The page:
If you ever are involved with any sort of event trying to promote CAcert, this question at one point or another is bound to come up, and Microsoft has given us the best answer to date. With the new release of long horn comes a number of changes in the way Microsoft handles PKI, in particular the biggest change most likely to effect people with having OCSP turned on by default.
This will mean that if you’re publishing self signed certificates and no OCSP responder approves the certificate, Internet Explorer and other programs will reject the connection and you will have to go back to using no encryption or buying a certificate from a commercial provider.
At this stage CAcert isn’t running an OCSP responder either, this is in part due to the testing of different OCSP options in the past and having no sucess with any of the free software options actually workin properly, most software was returning a lot of false positives and false negatives. Having an OCSP responder is something that we need to address before betas are being officially released to ensure we don’t get left behind either, but at the same time it can be used as leverage as to why people should use us compared to self signing.
One suggestion on which OCSP responder to use is the one RedHat recently bought when it acquired some of the remaining Netscape assets from AOL. So far I’m not sure that anything has been released at all or what RedHat’s plans go for any time line.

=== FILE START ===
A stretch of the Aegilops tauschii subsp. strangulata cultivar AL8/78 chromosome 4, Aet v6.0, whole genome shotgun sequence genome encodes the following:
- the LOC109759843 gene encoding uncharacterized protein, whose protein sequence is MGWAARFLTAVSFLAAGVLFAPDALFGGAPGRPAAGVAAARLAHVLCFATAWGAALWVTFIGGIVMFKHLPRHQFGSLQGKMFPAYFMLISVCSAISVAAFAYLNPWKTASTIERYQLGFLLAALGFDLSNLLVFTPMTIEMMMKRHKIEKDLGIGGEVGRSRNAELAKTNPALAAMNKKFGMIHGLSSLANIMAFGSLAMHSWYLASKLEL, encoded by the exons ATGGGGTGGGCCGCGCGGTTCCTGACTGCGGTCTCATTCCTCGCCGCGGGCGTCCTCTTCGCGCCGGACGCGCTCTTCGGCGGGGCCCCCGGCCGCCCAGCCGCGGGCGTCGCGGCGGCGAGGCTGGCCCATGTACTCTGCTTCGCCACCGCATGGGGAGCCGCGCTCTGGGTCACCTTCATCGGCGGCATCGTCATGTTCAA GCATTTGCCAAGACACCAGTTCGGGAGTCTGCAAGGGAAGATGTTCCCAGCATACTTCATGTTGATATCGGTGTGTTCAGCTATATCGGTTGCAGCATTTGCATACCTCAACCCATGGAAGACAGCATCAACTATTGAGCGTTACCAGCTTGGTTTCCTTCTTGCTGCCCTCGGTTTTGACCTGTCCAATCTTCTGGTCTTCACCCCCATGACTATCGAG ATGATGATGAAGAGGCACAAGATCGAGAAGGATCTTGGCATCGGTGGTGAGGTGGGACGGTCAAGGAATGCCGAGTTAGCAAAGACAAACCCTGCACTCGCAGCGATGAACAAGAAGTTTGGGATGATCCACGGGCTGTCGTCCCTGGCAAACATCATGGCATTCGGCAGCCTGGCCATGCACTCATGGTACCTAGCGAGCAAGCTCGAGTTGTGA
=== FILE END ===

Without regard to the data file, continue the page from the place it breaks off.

One other minor note about OCSP in general, the protocol states that if you can’t talk to the responder to verify the status you have to assume it’s not a valid certificate, this could potentially lead to major disruptions on the Internet if CAs are being attacked via denial of service on their responder, which in turn could have the potential of wiping them out as a company if a lot of their customers’ websites are no longer usable.
One other situation that is similar to a denial of service attack, which will be a lot more common is when people are sitting in a plane or similar and not having Internet access, although apparently Microsoft have attempted to solve this via a OCSP caching solution, but will this actually be any better then the caching that Internet Explorer does? Something to think about at least I guess.
Doesn’t “online verification” essentially void the advantages of PKI compared to central-authority systems like Kerberos?
While kerberos and PKI share one potential thing in common (single sign on authentication), PKI has a lot more implications and in directly more uses such as signing emails (and verifying the signature isn’t revoked), encryption both emails contents and link etc.
My experience with the OCSP responder built into Netscape CMS has been fairly poor. During some impromptu performance testing I was getting only around 21 responses/second. This was running CMS on RH AS 2.1 on Intel hardware. Something else to consider is that it’s not a standalone product. It’s integrated into the whole CMS platform so I don’t know how well you guys could integrate it into your environment. I imagine it could be done by publishing your certs into the CMS LDAP. What has your experience with using openssl? I’m curious because I haven’t seen it work too well.